Monthly Archives: March 2009

Three years ago I quit my job as a manager and have thoroughly enjoyed pursuing more meaningful activities (gardening, fishing, writing, etc). Concerned that my elysian existence is not sustainable, I went to see a recruitment agency and explained the whats, whys and wherefores of my past three years. He looked as if I had just been sick over his shoes. I fear any future employer would react similarly. How should I present my current circumstances to best effect at the next interview?

Unemployed, male, 41

Lucy’s answer

Your timing is doubly bad. Not only are you competing with armies of the newly unemployed, who have not spent three years putting maggots on the end of a fishing line, but employers are playing very safe indeed. They will look on your CV with even greater suspicion than usual and worry that your experience is out of date. They will fret that if you got sick of working last time, you might do so again. Above all, they will want to cover their backs by hiring a person who may not be the brightest, but is the safest.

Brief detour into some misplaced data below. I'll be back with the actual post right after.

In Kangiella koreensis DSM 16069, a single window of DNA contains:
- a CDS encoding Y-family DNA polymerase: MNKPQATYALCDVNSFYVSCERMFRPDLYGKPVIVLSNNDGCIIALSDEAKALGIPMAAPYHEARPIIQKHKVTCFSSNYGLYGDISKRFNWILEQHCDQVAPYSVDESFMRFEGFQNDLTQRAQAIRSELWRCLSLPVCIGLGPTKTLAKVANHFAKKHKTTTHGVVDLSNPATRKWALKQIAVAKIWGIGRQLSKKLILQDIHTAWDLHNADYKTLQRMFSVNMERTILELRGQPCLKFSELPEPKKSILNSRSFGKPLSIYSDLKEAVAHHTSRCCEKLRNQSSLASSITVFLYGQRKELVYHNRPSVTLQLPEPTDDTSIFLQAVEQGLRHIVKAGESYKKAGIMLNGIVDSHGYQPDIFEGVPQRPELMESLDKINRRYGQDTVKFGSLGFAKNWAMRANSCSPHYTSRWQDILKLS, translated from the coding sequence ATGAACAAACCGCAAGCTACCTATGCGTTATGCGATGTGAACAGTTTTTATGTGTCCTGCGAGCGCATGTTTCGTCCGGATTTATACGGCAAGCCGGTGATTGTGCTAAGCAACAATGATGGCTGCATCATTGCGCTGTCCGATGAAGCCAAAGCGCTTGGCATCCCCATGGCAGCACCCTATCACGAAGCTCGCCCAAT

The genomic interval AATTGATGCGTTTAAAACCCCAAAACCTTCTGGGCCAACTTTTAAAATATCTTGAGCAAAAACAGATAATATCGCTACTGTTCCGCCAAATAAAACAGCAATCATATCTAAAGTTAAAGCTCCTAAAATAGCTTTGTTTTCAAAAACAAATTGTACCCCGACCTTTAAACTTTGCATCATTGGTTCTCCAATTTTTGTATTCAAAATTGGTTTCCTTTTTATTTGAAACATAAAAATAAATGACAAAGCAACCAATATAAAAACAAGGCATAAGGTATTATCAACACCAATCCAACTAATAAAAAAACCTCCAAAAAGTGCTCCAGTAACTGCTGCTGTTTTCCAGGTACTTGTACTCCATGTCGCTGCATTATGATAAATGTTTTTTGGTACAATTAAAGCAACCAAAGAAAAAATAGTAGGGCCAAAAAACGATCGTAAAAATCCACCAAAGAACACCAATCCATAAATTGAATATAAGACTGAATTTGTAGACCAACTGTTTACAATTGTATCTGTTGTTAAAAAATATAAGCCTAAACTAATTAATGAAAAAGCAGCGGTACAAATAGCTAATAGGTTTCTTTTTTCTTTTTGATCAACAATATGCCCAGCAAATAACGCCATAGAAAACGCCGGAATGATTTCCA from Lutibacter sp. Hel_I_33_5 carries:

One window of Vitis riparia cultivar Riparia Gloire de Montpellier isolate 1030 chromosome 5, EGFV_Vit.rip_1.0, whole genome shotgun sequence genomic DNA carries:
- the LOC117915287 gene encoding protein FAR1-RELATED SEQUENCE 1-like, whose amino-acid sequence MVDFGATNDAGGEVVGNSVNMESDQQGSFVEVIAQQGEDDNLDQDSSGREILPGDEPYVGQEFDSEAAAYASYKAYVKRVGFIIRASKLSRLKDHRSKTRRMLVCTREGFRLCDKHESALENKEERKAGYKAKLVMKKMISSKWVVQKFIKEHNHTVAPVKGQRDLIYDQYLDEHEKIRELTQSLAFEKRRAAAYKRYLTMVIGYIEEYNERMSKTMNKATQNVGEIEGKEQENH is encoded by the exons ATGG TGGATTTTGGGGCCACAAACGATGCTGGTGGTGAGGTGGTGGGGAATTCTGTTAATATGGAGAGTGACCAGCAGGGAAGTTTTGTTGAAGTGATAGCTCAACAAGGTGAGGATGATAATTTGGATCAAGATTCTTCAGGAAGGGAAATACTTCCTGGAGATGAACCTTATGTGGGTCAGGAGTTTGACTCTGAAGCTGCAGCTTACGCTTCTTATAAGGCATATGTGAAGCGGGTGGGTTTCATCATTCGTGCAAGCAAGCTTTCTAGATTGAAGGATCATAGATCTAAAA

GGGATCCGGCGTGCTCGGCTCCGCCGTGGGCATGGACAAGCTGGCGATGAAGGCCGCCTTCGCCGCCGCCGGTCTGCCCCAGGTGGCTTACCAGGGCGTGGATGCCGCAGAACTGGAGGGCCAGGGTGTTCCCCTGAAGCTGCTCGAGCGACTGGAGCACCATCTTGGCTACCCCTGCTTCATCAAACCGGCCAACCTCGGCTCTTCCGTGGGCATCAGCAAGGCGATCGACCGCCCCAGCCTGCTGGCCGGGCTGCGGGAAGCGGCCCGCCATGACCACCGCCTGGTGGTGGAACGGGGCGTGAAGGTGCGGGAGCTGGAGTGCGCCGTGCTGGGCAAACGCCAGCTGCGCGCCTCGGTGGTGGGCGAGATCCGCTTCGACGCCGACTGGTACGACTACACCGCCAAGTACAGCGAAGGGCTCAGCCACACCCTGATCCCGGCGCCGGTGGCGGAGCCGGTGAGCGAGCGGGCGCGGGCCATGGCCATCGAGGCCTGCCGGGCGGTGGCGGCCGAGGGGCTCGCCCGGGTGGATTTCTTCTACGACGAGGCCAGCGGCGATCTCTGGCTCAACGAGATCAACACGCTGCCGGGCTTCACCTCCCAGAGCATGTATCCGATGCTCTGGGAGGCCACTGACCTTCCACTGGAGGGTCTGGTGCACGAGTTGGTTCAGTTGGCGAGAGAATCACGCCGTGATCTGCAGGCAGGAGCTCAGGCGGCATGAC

This means you must lie. I’m not suggesting big lies, such as claiming to have held jobs you did not or have qualifications you do not. Instead I suggest extreme spin is in order. Most CVs are built on this, with oafs routinely claiming to have unrivalled leadership skills or a passion for opera, when they like America’s Next Top Model. You must talk as positively as you can about your three years, building up your story to assuage their fears and making clear that you are now all the more committed to 9-to-5 as a result of your rest from it, and that you have kept up with changes in your industry.